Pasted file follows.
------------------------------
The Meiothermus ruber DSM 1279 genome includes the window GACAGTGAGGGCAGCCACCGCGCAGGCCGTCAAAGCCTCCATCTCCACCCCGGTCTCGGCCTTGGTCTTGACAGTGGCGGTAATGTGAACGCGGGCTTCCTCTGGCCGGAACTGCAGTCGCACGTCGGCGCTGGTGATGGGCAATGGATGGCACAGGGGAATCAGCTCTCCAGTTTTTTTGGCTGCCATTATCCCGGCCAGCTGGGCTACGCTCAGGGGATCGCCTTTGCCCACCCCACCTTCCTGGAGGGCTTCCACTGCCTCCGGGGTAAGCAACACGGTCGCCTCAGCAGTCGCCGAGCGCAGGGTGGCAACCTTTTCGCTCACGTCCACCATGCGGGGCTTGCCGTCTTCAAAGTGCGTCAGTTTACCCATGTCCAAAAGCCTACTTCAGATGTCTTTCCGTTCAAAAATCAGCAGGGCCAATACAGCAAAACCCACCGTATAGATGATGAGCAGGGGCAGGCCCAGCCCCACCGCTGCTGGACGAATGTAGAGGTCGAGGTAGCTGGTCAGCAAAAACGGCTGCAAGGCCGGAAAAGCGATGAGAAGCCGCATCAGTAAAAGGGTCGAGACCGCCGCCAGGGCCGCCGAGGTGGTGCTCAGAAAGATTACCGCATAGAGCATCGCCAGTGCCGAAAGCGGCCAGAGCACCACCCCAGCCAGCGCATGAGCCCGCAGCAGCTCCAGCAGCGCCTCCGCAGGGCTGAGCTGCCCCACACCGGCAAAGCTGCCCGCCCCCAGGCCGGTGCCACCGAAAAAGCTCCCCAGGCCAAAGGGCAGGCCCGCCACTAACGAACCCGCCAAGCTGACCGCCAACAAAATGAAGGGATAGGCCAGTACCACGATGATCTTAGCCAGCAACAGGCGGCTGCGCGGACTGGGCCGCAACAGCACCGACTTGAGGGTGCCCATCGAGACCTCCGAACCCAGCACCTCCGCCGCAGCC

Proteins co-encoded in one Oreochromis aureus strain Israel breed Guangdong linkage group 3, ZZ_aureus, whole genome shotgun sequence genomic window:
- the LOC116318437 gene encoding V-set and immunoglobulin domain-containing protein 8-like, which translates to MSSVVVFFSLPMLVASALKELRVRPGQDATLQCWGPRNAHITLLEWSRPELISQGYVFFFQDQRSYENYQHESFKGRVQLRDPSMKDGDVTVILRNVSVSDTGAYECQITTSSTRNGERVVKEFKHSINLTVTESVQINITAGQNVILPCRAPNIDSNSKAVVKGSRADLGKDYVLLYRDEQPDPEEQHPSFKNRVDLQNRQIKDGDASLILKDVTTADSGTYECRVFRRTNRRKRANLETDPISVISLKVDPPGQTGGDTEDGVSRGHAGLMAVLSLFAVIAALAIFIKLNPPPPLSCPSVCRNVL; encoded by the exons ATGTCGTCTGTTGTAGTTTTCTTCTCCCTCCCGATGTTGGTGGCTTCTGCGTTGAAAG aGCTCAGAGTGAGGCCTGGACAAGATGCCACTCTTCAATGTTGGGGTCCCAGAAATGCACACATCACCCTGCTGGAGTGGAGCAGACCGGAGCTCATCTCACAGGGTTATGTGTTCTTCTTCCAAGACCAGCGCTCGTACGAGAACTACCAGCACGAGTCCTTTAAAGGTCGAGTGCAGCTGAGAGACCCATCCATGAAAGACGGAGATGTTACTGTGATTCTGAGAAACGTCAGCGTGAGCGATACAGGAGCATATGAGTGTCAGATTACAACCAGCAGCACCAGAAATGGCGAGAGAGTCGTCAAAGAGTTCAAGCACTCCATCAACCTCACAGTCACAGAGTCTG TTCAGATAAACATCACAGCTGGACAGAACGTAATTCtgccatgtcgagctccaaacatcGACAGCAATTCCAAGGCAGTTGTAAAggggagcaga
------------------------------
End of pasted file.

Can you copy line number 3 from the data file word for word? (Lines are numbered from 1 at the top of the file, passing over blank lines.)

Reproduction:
- the LOC116318437 gene encoding V-set and immunoglobulin domain-containing protein 8-like, which translates to MSSVVVFFSLPMLVASALKELRVRPGQDATLQCWGPRNAHITLLEWSRPELISQGYVFFFQDQRSYENYQHESFKGRVQLRDPSMKDGDVTVILRNVSVSDTGAYECQITTSSTRNGERVVKEFKHSINLTVTESVQINITAGQNVILPCRAPNIDSNSKAVVKGSRADLGKDYVLLYRDEQPDPEEQHPSFKNRVDLQNRQIKDGDASLILKDVTTADSGTYECRVFRRTNRRKRANLETDPISVISLKVDPPGQTGGDTEDGVSRGHAGLMAVLSLFAVIAALAIFIKLNPPPPLSCPSVCRNVL; encoded by the exons ATGTCGTCTGTTGTAGTTTTCTTCTCCCTCCCGATGTTGGTGGCTTCTGCGTTGAAAG aGCTCAGAGTGAGGCCTGGACAAGATGCCACTCTTCAATGTTGGGGTCCCAGAAATGCACACATCACCCTGCTGGAGTGGAGCAGACCGGAGCTCATCTCACAGGGTTATGTGTTCTTCTTCCAAGACCAGCGCTCGTACGAGAACTACCAGCACGAGTCCTTTAAAGGTCGAGTGCAGCTGAGAGACCCATCCATGAAAGACGGAGATGTTACTGTGATTCTGAGAAACGTCAGCGTGAGCGATACAGGAGCATATGAGTGTCAGATTACAACCAGCAGCACCAGAAATGGCGAGAGAGTCGTCAAAGAGTTCAAGCACTCCATCAACCTCACAGTCACAGAGTCTG TTCAGATAAACATCACAGCTGGACAGAACGTAATTCtgccatgtcgagctccaaacatcGACAGCAATTCCAAGGCAGTTGTAAAggggagcaga